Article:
Tennis welcomes new teammate from Cambodia

Timothy Tep joined the Virginia Wesleyan tennis team this year all the way from Cambodia.

Tep grew up in Phnom Penh, the capital of Cambodia, with the tennis gene from the multiple athletes within his family. His father, Tep Rithivit has quite the impact on the sport of tennis in his country as he helped bring it back to Cambodia after the Khmer Rouge period and the Cambodian Civil war in 1975. He is now the secretary-general of the Tennis Federation in Cambodia. The federation teaches 12,000 kids for free, half of whom are orphans.

His father also won bronze medals and played in the Davis Cup, which is the premier international team event in men’s tennis.

Tep’s grandfather, Tep Khunnah, was also a tennis player. He was one of Cambodia’s best players during the 1960s. In addition to that, Tep’s maternal cousin, named Arnaud Boetsch, reached a singles ranking of World No. 12. Tep was born into tennis, as shown by his family ties.

Tep grew up playing other sports such as soccer and racing motorbikes from a young age, but his ultimate passion proved to be tennis.

Prior to Virginia Wesleyan, Tep had been to the United States twice. On his second visit, he attended a recruitment camp in Pennsylvania where he met VWU head coach Martin Perry.

Despite 12 other coaches from other schools attending the camp, Tep found himself choosing Virginia Wesleyan.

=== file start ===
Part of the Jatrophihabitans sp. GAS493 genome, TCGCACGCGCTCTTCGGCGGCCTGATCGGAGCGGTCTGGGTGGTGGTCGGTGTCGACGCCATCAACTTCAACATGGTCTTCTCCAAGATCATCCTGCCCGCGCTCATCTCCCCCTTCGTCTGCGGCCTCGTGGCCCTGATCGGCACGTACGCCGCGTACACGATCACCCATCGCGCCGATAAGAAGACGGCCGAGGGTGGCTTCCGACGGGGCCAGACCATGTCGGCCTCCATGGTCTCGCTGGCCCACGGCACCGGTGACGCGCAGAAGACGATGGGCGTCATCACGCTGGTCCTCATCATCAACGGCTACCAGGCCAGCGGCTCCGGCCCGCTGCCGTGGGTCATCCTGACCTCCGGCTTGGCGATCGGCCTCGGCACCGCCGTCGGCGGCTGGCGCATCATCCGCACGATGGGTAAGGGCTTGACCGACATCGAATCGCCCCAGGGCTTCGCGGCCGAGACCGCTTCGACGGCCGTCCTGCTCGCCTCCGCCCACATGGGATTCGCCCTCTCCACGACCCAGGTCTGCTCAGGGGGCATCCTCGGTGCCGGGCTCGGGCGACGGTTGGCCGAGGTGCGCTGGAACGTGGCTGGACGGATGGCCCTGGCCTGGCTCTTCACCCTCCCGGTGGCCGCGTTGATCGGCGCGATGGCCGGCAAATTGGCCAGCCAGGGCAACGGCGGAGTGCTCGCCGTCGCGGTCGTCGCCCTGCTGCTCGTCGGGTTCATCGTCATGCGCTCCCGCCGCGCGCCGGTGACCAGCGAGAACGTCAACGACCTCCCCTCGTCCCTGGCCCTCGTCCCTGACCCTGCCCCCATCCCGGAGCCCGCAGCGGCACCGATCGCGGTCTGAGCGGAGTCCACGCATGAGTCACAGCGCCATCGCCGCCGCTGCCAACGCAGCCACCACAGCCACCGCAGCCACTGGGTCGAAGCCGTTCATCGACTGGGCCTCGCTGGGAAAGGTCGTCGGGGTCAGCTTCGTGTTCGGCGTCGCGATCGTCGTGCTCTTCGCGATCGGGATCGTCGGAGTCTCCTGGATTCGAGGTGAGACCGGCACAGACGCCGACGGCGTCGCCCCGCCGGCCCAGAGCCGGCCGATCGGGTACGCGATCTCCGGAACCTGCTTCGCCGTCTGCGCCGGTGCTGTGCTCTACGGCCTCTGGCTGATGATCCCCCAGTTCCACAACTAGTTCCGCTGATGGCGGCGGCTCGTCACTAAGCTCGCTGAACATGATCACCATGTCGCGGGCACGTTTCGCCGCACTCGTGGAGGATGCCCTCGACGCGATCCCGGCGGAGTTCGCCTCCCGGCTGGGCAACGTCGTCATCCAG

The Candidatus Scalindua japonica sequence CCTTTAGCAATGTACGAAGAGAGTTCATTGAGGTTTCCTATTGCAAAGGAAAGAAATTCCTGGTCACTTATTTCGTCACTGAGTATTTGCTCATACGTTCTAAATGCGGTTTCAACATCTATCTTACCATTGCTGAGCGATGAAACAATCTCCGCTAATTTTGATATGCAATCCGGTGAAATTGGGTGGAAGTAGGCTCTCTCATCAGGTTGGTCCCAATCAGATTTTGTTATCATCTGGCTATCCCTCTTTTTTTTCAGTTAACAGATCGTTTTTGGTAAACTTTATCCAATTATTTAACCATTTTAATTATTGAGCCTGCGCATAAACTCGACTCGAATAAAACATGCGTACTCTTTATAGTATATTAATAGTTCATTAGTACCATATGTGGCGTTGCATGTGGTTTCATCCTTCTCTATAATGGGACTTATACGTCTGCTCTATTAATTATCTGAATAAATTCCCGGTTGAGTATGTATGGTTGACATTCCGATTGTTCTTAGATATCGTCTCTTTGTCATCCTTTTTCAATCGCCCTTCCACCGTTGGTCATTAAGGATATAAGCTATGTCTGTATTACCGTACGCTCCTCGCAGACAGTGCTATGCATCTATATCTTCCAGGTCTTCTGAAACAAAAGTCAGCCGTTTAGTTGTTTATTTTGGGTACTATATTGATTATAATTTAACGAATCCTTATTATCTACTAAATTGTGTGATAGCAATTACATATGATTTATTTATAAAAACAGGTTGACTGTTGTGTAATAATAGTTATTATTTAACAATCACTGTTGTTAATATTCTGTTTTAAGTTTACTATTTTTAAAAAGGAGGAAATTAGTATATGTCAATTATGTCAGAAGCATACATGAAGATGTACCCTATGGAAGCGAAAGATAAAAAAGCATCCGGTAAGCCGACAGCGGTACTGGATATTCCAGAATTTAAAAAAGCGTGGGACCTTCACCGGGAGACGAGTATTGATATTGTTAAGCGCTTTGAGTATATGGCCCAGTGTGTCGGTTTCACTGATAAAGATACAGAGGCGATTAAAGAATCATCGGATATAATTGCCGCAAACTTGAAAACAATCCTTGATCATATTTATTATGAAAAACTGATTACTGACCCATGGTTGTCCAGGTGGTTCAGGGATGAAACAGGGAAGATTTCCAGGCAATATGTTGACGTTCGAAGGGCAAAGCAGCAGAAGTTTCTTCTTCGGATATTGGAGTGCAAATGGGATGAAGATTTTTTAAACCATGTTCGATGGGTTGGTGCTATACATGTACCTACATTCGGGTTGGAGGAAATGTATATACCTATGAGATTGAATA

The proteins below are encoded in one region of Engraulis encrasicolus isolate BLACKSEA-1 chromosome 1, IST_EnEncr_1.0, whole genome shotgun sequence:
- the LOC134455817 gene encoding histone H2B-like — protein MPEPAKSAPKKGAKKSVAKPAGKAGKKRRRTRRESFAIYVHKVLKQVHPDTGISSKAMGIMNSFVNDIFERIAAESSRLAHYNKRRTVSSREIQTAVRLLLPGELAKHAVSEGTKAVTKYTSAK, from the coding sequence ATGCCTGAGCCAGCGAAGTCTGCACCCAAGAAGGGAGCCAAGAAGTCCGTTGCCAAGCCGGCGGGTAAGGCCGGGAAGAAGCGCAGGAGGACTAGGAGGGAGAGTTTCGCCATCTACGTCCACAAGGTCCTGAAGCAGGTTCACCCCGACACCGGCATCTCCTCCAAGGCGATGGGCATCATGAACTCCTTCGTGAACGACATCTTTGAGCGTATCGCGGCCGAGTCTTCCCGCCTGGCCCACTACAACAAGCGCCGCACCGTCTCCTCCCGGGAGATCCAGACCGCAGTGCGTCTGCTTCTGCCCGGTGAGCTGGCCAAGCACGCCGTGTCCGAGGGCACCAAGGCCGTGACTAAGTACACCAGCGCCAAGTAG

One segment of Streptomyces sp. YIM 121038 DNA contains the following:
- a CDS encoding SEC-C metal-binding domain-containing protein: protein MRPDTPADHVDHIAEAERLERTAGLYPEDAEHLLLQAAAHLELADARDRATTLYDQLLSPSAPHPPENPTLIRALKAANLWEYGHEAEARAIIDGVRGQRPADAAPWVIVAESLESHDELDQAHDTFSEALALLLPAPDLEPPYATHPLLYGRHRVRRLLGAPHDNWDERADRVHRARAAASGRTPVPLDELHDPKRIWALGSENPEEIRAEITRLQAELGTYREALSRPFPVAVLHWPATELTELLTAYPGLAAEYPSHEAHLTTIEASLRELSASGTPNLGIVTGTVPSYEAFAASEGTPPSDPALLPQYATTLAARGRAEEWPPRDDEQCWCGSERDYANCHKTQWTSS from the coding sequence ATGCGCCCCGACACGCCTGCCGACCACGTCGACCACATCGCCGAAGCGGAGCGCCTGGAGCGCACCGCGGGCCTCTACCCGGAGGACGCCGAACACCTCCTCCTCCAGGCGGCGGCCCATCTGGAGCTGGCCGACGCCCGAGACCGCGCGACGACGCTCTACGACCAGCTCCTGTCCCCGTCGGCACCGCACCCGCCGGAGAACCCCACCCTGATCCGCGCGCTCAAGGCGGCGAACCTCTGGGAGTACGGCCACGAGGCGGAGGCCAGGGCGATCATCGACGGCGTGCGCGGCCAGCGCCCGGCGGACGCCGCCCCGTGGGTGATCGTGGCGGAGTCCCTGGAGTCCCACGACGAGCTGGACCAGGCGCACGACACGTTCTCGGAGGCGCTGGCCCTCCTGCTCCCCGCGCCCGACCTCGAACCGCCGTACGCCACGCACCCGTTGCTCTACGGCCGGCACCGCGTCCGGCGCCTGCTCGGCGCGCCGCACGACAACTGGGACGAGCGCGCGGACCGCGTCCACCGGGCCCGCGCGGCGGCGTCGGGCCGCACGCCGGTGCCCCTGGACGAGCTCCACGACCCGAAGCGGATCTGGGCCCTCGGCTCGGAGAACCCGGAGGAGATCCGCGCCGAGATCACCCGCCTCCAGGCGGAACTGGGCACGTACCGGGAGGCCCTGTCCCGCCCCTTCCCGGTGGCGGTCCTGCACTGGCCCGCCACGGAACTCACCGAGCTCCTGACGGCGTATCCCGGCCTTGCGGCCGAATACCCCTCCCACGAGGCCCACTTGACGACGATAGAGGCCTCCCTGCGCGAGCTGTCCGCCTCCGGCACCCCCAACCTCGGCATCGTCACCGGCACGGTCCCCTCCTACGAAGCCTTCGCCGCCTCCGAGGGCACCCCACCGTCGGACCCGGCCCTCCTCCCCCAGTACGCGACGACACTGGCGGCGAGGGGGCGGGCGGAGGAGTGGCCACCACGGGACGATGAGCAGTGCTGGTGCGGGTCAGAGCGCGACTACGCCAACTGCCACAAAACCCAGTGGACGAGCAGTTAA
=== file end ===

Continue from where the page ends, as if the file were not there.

“I had a very good connection with him so that’s how I ended up here [VWU],” Tep said.

Junior Andreas Combos was one of the first to meet Tep on his arrival to Virginia Beach. Combos said that even though he didn’t get to speak with Tep’s father, he seemed to have a lot of tennis knowledge and has done a lot for tennis in Cambodia.

Senior Paul Gladstone said, “Even though he hasn’t been here for that long, we gelled together pretty well. He was a nice guy and pretty passionate about tennis.”  

Tep has only competed in five matches so far, and currently holds a 1-4 record with a win against Goucher College. He played 4 singles and won 6-4 and then 6-3. He also picked up a doubles win as he teamed up with sophomore Anthony Wilson. Despite the slow start, Tep has already left a mark on his teammates.

“The variety in his game, not a lot of people have that,” Combos said.  He elaborated and said that Tep exhibited a wide range of skills such as moving the ball around the court and mixing up the pace, which he executed with a polished technique.

Tep explained that he’s been making progress since the first match. He felt at first that everything was new and it was hard to play his game.

“Each week it’s getting a lot better. I get to know more of my teammates, my coach, my assistant coach. They’re all very nice. I get more comfortable in practices and in matches too,” Tep said.

Tep stated that the weather is one thing quite different, and he is not used to this “freezing” weather as opposed to the 100 degree Cambodian weather. He also noticed that a lot more people drive places compared to walking.  

The schooling system is another cultural difference he found in America. He attended a French school in Cambodia called Lycée Français René Descartes de Phnom Penh and speaks French fluently. Tep said that the grading and ways of teaching were different here.

“I found it way better the American way…it’s pretty positive,” Tep said.

His next match will be March 2 against Emory and Henry College.

Alex Cortright